Actually, designations like "pop", "metal" or whatever are just convenient ways to find your record in a store or in your personal collection. Of course, there are purely heavy metal bands and rap or jazz bands, but there are also so many bridges between them.
    Last edited by olivortex; 02-11-2010 at 07:14 AM.

  5. #20
    Join Date
    Feb 2010
    Location
    Near Paris.
    Posts
    70

    I voted YES but...

    I voted YES but it depends on who you're talking about.

    Britney Spears is NOT an artist.

    The Black Eyed Peas sounded not bad at all to me the first time I heard them, some years ago. Today I find they make pure teenage XXXX.

    Sometimes the strict opposite happens: there was this freaky person, who came out of our own "american idol" who sings marvelously with great taste for covering standards.

  6. #21
    JPSartre12 Guest
    Quote Originally Posted by olivortex View Post
    I've been a little unplugged from the music scene, "pop"-wise, and I don't really know what's happening on the french scene and in other countries. Although I'm still quite young, I always liked records that have lived enough, second-hand LPs and stuff. That explains why I love Black Sabbath, Mandrill and lots of other oldies.

    But what I hear from time to time in stores or on TV when I visit people's homes is not always devoid of talent or creativity. Mainstream will always be mainstream of course, in the sense that 90% of what's broadcasted sounds like what you heard ten years ago, but with another make-up and wear fashion. Maybe bigger breasts? Not even that, Kate Moss still has some followers. I liked when they had some flesh on.

    Many obscure but highly talented musicians wind up playing boring bass lines or mimicking drums in the back of a stage. That's the reality of the profession, for a large part. It also seems that when you're into the business, you don't see the same things as simple consumers do. I don't know exactly how Stevie Wonder was considered in the middle of the seventies when he was at his highest peak of creativity and success. But the "thank you" section of the booklet going with "Songs in the key of life" mentions many talented people including Frank Zappa. Though Zappa had success himself, it's obvious that his music and his discourse was not of the same kind. Wonder was much more mainstream, I believe. But I can be wrong, as I wasn't born by 1975.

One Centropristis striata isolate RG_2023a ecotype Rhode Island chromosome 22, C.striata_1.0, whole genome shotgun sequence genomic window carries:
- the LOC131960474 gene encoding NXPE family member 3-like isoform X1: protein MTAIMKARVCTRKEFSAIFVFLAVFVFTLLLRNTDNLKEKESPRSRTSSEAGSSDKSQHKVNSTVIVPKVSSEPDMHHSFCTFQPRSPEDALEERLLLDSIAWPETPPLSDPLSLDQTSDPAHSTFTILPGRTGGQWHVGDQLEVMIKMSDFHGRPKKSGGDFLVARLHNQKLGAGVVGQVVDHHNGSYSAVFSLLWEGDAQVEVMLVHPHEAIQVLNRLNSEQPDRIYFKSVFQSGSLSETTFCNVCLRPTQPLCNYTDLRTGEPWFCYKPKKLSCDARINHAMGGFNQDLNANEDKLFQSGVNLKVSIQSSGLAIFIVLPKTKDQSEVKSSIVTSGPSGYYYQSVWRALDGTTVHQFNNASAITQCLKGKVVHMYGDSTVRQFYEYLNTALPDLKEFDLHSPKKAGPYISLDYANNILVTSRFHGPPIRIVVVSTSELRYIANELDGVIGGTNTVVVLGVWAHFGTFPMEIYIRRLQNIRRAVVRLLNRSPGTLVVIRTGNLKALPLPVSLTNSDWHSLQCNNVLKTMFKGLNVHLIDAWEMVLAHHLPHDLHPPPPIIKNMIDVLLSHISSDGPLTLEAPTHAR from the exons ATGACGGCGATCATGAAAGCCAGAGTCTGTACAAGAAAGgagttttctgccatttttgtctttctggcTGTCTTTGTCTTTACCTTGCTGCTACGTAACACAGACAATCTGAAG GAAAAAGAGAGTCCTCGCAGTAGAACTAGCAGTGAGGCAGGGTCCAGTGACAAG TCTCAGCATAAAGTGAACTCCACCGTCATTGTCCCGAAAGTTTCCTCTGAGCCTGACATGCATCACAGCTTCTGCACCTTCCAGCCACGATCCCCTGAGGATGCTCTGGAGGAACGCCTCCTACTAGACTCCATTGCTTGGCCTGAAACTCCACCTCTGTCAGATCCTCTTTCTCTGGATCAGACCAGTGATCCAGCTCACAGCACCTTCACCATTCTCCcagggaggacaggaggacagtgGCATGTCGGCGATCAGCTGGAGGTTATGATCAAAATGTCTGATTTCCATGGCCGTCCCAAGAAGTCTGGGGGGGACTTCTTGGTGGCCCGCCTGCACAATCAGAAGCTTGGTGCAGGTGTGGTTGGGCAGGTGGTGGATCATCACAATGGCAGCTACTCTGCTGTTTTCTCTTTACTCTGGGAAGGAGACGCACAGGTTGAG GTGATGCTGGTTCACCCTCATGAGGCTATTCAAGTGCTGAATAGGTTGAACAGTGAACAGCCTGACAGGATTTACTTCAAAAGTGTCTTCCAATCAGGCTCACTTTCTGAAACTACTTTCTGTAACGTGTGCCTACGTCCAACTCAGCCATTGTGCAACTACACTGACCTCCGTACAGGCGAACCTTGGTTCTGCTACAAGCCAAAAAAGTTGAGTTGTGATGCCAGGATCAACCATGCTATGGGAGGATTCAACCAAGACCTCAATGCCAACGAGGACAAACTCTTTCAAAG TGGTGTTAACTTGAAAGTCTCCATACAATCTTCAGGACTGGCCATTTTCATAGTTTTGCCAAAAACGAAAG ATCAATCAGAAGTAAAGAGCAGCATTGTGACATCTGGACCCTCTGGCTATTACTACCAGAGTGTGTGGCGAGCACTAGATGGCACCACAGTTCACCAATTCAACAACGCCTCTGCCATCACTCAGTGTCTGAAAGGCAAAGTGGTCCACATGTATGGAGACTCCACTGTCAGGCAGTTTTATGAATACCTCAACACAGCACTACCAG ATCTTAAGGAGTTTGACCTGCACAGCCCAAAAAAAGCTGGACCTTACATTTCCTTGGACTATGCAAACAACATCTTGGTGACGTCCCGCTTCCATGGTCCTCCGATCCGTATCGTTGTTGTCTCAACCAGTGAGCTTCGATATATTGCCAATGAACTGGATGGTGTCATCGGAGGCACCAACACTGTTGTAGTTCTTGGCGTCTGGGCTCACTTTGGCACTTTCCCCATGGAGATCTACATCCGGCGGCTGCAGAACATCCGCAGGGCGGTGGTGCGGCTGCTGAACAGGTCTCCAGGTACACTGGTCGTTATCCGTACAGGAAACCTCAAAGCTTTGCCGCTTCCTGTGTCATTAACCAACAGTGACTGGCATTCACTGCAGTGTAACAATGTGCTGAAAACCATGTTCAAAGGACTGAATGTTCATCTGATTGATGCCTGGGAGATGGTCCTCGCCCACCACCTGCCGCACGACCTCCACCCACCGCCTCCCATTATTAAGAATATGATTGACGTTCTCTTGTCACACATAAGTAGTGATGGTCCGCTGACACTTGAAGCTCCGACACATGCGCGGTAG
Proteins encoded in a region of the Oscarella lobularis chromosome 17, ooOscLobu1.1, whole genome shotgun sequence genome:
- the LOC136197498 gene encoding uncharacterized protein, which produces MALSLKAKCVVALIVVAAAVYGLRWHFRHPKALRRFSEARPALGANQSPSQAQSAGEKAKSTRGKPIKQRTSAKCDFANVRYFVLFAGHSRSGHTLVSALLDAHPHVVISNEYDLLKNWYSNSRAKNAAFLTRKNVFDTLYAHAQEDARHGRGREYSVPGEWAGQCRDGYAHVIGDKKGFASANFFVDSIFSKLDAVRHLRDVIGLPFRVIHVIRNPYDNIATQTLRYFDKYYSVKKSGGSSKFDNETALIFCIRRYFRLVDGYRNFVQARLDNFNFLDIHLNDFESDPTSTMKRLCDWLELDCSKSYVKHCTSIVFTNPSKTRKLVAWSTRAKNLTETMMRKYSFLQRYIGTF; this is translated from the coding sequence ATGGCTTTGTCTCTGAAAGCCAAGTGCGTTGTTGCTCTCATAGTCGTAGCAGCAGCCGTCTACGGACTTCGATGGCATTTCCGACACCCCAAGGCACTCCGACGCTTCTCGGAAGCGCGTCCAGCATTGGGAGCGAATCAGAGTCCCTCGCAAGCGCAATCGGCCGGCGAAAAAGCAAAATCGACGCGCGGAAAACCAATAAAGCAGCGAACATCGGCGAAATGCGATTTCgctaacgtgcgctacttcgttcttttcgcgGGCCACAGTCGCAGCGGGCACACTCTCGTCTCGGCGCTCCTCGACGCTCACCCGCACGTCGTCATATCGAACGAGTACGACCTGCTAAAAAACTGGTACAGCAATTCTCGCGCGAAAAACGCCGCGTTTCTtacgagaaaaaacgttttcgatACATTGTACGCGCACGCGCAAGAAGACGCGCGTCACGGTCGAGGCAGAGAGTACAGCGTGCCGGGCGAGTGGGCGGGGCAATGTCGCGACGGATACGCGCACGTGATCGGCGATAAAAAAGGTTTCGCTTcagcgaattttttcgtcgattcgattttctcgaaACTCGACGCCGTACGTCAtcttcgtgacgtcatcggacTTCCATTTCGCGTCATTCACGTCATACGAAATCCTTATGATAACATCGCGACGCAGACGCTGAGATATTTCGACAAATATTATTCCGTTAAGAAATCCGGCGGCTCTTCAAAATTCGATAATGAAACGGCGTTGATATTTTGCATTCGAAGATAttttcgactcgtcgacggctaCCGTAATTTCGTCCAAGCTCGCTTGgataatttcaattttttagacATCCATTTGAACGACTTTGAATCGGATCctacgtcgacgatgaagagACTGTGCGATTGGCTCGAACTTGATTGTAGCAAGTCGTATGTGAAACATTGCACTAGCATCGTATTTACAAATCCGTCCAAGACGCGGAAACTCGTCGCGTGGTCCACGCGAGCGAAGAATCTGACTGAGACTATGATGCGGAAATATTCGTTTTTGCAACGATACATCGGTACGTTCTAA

As I have already stressed, I like the bands presented today as the originators of a certain heavy form of Rock and roll, such as Black Sabbath, Deep Purple and Led Zeppelin. When I bought the "In Rock" DP album, I was amused to see a large sticker with the purple capitals: "POP MUSIC". Same thing for Black Sabbath. I had never heard something heavier than the intro to this album before! Intro that had been , by the way, suppressed for the US version of the LP.

    Actually, designations like "pop", "metal" or whatever are just convenient ways to find your record in a store or in your personal collection. Of course, there are purely heavy metal bands and rap or jazz bands, but there are also so many bridges between them.
    Considering Black Sabbath "pop" certainly is a stretch. And the first time I heard Black Sabbath, the song, it was new and I was a young teen. I immediately became a fan and have been for many decades.

  7. #22
    Join Date
    Nov 2011
    Posts
    3
    Music seems to have stopped evolving since the 80's and early 90's. Same old melodies and beats over and over again. But you cant blame the pop singers you have to blame ourselves, we buy the magazines that have front pages full of Britney's crotch shots and as a result perpetuate the publicity that these 'artists' thrive on. Some, like Lady Gaga, have a unique sense of borrowed style, but are relatively innovative and fresh compared to the likes of Hannah Montana. That is regardless of whether you like the direction Gaga's music and 'culture' is taking us.

Posting Permissions

  • You may not post new threads
  • You may not post replies
  • You may not post attachments
  • You may not edit your posts
  •